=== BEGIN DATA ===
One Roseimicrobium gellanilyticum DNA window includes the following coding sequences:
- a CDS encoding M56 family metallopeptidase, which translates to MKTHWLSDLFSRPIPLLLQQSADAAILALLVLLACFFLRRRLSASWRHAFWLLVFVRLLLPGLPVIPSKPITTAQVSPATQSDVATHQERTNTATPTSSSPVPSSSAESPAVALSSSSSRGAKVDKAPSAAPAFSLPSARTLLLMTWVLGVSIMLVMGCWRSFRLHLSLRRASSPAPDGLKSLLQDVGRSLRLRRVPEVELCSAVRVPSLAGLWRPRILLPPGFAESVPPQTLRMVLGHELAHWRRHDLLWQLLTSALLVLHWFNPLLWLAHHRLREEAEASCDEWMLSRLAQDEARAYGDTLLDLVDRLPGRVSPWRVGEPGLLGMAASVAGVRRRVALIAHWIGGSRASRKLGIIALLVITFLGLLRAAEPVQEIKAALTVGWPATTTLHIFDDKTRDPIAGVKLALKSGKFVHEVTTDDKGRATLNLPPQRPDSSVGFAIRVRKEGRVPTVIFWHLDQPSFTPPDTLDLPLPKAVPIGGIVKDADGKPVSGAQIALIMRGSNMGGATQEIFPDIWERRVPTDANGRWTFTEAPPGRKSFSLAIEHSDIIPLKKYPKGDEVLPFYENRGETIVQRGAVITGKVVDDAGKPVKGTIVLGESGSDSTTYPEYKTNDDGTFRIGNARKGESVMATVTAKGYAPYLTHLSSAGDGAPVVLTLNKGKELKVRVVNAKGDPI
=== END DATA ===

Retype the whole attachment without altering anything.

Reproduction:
One Roseimicrobium gellanilyticum DNA window includes the following coding sequences:
- a CDS encoding M56 family metallopeptidase, which translates to MKTHWLSDLFSRPIPLLLQQSADAAILALLVLLACFFLRRRLSASWRHAFWLLVFVRLLLPGLPVIPSKPITTAQVSPATQSDVATHQERTNTATPTSSSPVPSSSAESPAVALSSSSSRGAKVDKAPSAAPAFSLPSARTLLLMTWVLGVSIMLVMGCWRSFRLHLSLRRASSPAPDGLKSLLQDVGRSLRLRRVPEVELCSAVRVPSLAGLWRPRILLPPGFAESVPPQTLRMVLGHELAHWRRHDLLWQLLTSALLVLHWFNPLLWLAHHRLREEAEASCDEWMLSRLAQDEARAYGDTLLDLVDRLPGRVSPWRVGEPGLLGMAASVAGVRRRVALIAHWIGGSRASRKLGIIALLVITFLGLLRAAEPVQEIKAALTVGWPATTTLHIFDDKTRDPIAGVKLALKSGKFVHEVTTDDKGRATLNLPPQRPDSSVGFAIRVRKEGRVPTVIFWHLDQPSFTPPDTLDLPLPKAVPIGGIVKDADGKPVSGAQIALIMRGSNMGGATQEIFPDIWERRVPTDANGRWTFTEAPPGRKSFSLAIEHSDIIPLKKYPKGDEVLPFYENRGETIVQRGAVITGKVVDDAGKPVKGTIVLGESGSDSTTYPEYKTNDDGTFRIGNARKGESVMATVTAKGYAPYLTHLSSAGDGAPVVLTLNKGKELKVRVVNAKGDPI